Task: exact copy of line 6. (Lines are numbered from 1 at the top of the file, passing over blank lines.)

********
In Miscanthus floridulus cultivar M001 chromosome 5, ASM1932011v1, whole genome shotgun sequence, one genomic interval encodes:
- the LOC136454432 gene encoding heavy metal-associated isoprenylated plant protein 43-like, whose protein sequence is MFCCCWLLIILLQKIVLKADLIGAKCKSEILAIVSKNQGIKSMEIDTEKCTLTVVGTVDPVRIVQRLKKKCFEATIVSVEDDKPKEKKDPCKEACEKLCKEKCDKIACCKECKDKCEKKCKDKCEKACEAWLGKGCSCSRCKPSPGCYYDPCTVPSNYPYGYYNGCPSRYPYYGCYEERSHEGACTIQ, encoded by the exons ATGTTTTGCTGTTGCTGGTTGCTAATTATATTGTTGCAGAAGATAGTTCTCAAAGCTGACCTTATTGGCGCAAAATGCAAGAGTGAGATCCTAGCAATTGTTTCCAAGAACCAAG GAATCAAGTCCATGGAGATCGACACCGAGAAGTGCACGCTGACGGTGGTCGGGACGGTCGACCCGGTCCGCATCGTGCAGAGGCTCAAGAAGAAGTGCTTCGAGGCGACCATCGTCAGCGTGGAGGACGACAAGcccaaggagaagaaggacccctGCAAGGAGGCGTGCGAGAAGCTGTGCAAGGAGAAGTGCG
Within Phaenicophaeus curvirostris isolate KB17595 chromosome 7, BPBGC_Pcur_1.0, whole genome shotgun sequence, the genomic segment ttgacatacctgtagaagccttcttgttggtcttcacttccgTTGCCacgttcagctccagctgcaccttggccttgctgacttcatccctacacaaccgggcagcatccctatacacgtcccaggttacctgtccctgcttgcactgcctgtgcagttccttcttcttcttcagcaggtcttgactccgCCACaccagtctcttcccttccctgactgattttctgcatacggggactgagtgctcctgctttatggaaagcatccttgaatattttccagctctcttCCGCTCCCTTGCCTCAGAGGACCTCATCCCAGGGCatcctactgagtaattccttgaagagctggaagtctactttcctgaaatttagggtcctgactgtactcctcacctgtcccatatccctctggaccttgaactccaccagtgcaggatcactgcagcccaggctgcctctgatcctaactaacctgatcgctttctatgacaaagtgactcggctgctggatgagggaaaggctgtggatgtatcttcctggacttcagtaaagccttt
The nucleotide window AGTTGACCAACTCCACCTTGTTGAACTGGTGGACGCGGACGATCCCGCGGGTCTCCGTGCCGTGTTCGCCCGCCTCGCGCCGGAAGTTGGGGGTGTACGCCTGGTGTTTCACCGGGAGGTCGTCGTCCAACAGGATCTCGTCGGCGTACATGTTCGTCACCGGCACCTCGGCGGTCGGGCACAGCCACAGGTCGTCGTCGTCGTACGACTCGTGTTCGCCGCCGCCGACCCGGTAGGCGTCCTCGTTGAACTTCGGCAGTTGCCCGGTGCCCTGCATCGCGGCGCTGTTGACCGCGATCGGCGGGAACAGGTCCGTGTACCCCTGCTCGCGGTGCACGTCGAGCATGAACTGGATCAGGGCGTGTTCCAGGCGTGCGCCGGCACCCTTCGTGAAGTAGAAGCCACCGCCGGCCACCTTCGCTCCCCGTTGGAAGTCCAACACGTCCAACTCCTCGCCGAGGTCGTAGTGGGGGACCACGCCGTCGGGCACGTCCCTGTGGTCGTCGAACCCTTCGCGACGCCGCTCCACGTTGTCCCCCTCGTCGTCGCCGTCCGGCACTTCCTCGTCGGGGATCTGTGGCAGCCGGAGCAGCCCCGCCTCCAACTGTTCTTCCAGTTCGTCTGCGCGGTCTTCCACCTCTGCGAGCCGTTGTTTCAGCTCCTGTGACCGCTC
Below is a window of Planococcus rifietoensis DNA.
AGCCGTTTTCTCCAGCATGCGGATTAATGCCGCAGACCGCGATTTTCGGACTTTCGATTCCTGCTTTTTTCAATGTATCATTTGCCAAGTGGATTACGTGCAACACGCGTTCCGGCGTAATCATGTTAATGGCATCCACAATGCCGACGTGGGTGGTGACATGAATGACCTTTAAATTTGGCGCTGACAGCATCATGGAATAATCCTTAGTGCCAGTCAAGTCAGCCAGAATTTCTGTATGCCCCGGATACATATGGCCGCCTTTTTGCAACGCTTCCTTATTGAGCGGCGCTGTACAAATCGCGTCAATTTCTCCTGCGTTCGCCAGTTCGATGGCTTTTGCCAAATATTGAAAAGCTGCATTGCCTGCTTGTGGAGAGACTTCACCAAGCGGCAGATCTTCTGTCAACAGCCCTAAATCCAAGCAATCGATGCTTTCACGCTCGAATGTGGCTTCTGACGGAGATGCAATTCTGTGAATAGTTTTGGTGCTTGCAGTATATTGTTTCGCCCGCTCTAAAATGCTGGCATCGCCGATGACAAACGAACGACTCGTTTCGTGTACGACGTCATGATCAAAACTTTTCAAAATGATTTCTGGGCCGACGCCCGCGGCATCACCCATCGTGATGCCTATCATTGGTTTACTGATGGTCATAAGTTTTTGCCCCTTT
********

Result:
AGCCGTTTTCTCCAGCATGCGGATTAATGCCGCAGACCGCGATTTTCGGACTTTCGATTCCTGCTTTTTTCAATGTATCATTTGCCAAGTGGATTACGTGCAACACGCGTTCCGGCGTAATCATGTTAATGGCATCCACAATGCCGACGTGGGTGGTGACATGAATGACCTTTAAATTTGGCGCTGACAGCATCATGGAATAATCCTTAGTGCCAGTCAAGTCAGCCAGAATTTCTGTATGCCCCGGATACATATGGCCGCCTTTTTGCAACGCTTCCTTATTGAGCGGCGCTGTACAAATCGCGTCAATTTCTCCTGCGTTCGCCAGTTCGATGGCTTTTGCCAAATATTGAAAAGCTGCATTGCCTGCTTGTGGAGAGACTTCACCAAGCGGCAGATCTTCTGTCAACAGCCCTAAATCCAAGCAATCGATGCTTTCACGCTCGAATGTGGCTTCTGACGGAGATGCAATTCTGTGAATAGTTTTGGTGCTTGCAGTATATTGTTTCGCCCGCTCTAAAATGCTGGCATCGCCGATGACAAACGAACGACTCGTTTCGTGTACGACGTCATGATCAAAACTTTTCAAAATGATTTCTGGGCCGACGCCCGCGGCATCACCCATCGTGATGCCTATCATTGGTTTACTGATGGTCATAAGTTTTTGCCCCTTT